Re: RARA-AVIS: European valuations of genre fiction

From: David Moran (
Date: 01 Feb 2004

J.A. Cuddon, in his "Dictionary of Literary Terms and Literary Theory" (great bathroom reading!), makes a good point about this. Brit & Euro critics are generally more welcoming of genre fiction than their American counterparts, but it only goes so far. "In Britain, P.D. James is thought fit to chair the judges' committee for the Booker Prize, yet it remains inconceivable that one of her own superb crime novels could win it." (quoted from memory, so it might not be 100% accurate, but close enough)

Incidentally, I've always thought that Chandler (no offense to your doctoral thesis--I'm sure it's stellar) was always kind of a poor example of the potential literariness of the genre. I used to adore Chandler myself, until I made the mistake of taking a graduate seminar exclusively about him. When I really looked at him that closely, I discovered, much to my teacher's dismay, how much I truly loathed him, how tedious he now seemed to me (it'd been almost a decade since I'd read anything of his).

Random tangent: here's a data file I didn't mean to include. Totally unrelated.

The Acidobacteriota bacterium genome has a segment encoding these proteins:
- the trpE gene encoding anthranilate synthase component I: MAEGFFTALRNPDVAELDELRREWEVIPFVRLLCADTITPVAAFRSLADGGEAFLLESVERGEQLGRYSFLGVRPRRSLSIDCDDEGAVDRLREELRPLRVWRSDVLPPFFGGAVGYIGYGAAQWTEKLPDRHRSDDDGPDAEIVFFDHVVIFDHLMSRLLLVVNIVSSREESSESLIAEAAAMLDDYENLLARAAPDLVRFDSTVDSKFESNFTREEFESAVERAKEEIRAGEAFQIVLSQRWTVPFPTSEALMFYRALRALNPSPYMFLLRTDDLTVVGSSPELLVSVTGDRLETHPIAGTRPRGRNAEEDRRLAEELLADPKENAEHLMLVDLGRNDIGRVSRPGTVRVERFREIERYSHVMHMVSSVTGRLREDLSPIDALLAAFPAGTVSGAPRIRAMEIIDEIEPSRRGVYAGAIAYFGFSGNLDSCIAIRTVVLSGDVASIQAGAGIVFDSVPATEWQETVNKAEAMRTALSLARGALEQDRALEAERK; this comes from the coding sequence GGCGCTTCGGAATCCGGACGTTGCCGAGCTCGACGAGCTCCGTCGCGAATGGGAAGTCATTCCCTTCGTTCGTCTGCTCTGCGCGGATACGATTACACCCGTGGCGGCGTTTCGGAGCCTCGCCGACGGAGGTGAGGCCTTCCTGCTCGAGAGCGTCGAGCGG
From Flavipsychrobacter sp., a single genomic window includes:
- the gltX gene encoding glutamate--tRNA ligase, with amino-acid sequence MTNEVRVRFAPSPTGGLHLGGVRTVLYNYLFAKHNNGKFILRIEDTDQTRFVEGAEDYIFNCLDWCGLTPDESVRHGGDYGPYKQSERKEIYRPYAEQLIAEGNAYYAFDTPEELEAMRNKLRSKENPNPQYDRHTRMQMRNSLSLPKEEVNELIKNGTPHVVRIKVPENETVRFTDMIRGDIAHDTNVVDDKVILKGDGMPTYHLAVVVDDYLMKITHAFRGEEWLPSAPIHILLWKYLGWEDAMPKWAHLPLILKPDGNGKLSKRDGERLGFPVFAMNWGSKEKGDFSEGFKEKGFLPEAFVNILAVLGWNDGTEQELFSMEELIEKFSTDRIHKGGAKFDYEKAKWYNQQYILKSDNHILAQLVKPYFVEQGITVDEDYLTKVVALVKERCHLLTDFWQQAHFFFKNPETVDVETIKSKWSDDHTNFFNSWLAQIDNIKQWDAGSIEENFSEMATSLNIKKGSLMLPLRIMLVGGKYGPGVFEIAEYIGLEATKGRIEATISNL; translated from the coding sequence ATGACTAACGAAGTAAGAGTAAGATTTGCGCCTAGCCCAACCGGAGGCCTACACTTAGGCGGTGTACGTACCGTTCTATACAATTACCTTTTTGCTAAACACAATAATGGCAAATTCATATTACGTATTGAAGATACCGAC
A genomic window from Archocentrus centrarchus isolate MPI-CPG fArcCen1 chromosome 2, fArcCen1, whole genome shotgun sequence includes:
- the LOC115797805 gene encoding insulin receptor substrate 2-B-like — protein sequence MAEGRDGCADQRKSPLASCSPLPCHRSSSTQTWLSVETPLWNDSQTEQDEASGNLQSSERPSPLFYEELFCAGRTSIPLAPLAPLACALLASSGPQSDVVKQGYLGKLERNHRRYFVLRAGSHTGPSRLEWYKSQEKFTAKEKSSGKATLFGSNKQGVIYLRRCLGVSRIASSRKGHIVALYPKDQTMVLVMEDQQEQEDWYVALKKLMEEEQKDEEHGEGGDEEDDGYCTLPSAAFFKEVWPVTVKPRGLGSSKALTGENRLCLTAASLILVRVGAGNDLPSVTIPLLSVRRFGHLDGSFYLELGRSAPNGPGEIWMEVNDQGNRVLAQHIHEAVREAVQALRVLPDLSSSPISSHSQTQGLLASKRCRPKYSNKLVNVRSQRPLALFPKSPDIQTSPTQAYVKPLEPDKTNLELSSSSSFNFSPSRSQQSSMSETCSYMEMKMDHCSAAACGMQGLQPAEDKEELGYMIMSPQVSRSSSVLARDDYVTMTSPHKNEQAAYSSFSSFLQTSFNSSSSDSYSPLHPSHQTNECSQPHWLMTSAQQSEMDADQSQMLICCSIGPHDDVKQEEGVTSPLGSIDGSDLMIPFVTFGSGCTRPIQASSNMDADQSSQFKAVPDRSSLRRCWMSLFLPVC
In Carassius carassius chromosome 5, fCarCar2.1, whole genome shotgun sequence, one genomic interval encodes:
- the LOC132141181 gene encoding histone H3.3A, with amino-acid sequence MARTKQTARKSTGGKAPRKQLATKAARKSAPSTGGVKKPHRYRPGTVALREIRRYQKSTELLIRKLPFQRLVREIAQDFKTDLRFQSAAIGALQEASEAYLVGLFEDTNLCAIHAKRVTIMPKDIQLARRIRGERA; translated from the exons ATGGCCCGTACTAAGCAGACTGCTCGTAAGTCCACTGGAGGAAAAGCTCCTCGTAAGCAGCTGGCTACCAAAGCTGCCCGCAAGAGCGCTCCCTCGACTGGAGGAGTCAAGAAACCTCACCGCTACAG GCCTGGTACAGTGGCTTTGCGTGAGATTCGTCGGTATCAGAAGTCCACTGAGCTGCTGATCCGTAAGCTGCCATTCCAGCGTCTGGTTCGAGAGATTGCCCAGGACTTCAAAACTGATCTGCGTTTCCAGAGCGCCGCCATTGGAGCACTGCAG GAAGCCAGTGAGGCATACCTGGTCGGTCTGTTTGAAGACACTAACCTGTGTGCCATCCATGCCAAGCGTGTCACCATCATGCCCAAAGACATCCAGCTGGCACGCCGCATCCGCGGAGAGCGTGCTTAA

"The Lady in the Lake" is indeed my favorite Chandler, though. I think that one still holds up quite well. Rotten movie, though. A nice experiment, but a rotten movie.

David Moran

Marc Seals wrote:

> > Marc, interesting comments on Brit professors on Chandler.
> > Were they equally inclusive of British crime writers?
> No, they were not.... Hmm. I had not thought of that. Perhaps they partially
> (or secretly) agreed with playwright and critic W. H. Auden, a self-admitted
> addict of detective stories, who wrote in his essay on detective fiction,
> "The Guilty Vicarage," that detective stories "have nothing to do with works
> of art." Auden excused Chandler from this condemnation by asserting that
> Chandler does not write detective stories at all, but rather "serious
> stories of a criminal milieu" that should be read and judged, not as escape
> literature, but as works of art." It seems a bit too convenient to reject
> detective literature as art, as Auden does, while at the same time removing
> the most respected mystery writers from the genre entirely.
> ~Marc
> -

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